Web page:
Ramsey Renée
Ramsey Renée performing at the Howard Theatre in April; Credit: Dorvall Bedford

We know D.C. Get our free newsletter to stay in the know.

Success! You're on the list.

The crowd cheered when neo-soul singer Ramsey Renée was called onto the stage at the Howard Theatre on April 21. Several performers, ranging in genre from pop to rap, had already come before her, hailing from both local and distant places. Their sets exuded the type of charisma and stage presence that comes with experience.

Then came Renée. At only 17, the young singer from Waldorf walked across the stage as though it was hers. Grasping the microphone, she asked how the crowd was doing and was met with the deafening scream of the audience. One enthusiastic person close to the stage yelled out thunderously, “We doing good!”

Before her set, Renée promised herself she would “sing with her voice.” And as she began her first song, she lived up to that promise. Performing with the grace of someone twice her age, Renée sang with a clear and strong voice that filled the entire auditorium. The audience was awestruck at the sight—and sound—of this confident youth. From the crowd, it seemed as though she had no fear at all, but after the show, Renée admits she was quite scared moments before her name was called.

“I was nervous,” she tells City Paper. “It’s crazy because after doing it for a while you would think that you would get used to it. But then I got on the stage and it was like a different world. The crowd was amazing.”

April was a big month for Renée. She began 2023 with the January release of her EP Phases, which has received tens of thousands of streams on Spotify in just a few months. Following that success, Renée had the opportunity to perform alongside Maryland rapper Flex Kartel at Union Stage in February. But her momentum really picked up speed last month when she was named Best Youth Artist at the Wammie Awards on April 1, just three weeks before her performance at the Howard Theatre.

“I feel like Icarus, not going to lie,” Renée says, referring to the past four months. “I worked so hard ever since I was 9, and I still have more work to do.”

Renée’s mother and manager, Christine Haynes, likes to joke that her daughter’s singing career got its start at birth. Haynes claims Renée began to sing before she could even talk and used to hum along to music at a very early age. In reality, the start of Renée’s career can be traced back to when she and her mom started to post videos of her singing on both YouTube and Facebook when she was about 9 years old. Though hesitant at first to shine a spotlight on her daughter, Haynes eventually decided to let Renée put herself out there since it seemed to be her way of expressing herself. “Ever since my children were little, I’ve always supported their creativity and allowed them to have an outlet,” Haynes says. “Whether it was art, music, dancing, or whatever creative thing, I was on board and would just go with it.”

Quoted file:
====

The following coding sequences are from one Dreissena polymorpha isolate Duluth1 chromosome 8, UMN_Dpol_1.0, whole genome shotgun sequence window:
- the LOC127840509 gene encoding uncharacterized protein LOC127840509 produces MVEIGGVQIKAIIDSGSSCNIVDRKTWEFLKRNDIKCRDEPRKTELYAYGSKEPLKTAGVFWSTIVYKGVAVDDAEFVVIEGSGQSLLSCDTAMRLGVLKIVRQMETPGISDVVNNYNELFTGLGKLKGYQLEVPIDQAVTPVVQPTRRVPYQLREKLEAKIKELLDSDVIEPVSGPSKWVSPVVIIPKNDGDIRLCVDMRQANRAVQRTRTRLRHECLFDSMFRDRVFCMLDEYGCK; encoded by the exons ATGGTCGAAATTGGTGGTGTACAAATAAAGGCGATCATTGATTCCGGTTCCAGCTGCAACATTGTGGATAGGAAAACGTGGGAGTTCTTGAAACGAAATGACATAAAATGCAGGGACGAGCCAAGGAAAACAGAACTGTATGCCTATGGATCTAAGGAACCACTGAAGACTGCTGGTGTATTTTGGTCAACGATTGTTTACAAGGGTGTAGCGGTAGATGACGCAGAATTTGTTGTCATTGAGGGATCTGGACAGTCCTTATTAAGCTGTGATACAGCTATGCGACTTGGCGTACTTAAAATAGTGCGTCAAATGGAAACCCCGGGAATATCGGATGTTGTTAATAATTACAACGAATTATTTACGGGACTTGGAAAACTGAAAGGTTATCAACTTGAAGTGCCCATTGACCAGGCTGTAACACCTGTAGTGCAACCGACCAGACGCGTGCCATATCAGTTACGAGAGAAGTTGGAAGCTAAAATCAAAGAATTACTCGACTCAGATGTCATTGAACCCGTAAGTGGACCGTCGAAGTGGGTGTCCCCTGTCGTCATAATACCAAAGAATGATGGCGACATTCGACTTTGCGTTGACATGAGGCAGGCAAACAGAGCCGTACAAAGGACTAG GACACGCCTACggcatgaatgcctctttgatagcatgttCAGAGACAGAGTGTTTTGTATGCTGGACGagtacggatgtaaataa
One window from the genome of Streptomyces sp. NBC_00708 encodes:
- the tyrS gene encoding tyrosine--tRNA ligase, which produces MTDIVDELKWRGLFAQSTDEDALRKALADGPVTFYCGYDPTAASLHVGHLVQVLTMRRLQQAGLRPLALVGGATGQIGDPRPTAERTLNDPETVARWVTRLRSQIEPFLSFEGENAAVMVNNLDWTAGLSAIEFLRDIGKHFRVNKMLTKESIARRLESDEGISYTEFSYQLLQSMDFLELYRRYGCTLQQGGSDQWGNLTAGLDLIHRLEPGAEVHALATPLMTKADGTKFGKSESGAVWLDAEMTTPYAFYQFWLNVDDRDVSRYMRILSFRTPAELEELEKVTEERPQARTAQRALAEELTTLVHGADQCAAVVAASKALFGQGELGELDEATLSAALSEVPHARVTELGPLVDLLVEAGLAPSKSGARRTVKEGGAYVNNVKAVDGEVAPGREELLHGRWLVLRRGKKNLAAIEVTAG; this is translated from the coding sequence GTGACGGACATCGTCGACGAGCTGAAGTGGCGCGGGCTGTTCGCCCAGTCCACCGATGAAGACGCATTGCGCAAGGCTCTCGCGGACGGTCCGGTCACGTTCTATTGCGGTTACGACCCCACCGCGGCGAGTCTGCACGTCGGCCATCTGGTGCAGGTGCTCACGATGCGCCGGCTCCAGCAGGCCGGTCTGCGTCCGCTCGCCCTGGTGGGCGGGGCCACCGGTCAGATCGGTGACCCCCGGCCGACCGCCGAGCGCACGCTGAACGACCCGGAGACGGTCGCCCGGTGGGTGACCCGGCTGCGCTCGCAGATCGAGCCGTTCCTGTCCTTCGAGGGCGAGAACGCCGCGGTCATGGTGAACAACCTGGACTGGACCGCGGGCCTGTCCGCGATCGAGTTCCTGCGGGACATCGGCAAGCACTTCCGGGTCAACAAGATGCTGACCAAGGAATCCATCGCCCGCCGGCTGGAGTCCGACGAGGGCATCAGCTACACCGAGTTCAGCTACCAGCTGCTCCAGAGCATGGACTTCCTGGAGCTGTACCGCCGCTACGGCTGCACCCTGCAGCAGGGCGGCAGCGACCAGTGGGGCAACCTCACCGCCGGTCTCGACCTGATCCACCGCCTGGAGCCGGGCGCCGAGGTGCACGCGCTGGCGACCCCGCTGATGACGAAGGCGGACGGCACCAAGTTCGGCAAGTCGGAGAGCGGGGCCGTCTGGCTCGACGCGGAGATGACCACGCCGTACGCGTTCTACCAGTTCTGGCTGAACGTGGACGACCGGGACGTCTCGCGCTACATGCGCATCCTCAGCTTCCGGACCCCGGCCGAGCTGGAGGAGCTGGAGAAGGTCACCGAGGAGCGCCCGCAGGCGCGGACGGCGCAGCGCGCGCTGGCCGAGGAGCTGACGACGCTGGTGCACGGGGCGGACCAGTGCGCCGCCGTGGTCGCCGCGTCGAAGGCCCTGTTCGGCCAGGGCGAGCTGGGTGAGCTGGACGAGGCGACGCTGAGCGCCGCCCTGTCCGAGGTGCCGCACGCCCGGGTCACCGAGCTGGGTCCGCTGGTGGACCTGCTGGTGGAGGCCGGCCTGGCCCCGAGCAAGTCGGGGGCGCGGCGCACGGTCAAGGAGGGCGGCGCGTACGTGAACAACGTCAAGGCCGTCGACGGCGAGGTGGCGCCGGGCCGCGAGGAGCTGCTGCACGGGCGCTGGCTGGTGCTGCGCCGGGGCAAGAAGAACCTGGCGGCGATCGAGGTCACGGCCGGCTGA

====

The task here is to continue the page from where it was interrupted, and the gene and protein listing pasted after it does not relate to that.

But Haynes didn’t expect what would happen after she started sharing videos of her daughter on Facebook. Her posts garnered enough attention that, in 2015, Runway Moms for a Cause, a nonprofit organization that provides resources to families in need, contacted them about having Renée perform for an event in Arlington.

During that very first performance, Haynes’ support in fostering Renée’s career solidified. She watched her daughter perform Alesso’s “Heroes (We Could Be)” in front of the audience with no fear. Despite a music mishap, Renée miraculously managed to keep singing. “I always say it was like a switch flipped when she stepped on stage and the music started,” Haynes says. “The person in front of me wasn’t Ramsey. It was somebody up there really singing her heart out. It was at that moment that I really realized she has no fear.”

Almost eight years later, and now with her own music released, Renée is a locally rising star. In her own words, she writes what she calls “heartbreak music” that blends her neo-soul with rap, R&B, and pop. But it’s her lyrics that really drive the “heartbreak” part of her sound—she writes about love in various forms and sings in a slow style that’s filled with power.

“If It Ain’t You” off her Phases EP is a prime example of Renée’s sound, influenced by such artists as Lauryn Hill, Jazmine Sullivan, and Lil Baby. The song grapples with the strong, unrequited feelings teenagers can develop toward someone they’re in a relationship with and Renée hopes it teaches young listeners to know and value their self-worth. “I want to show my audience that I understand,” she says. “With that song, I really want to say that you can find better and be better.”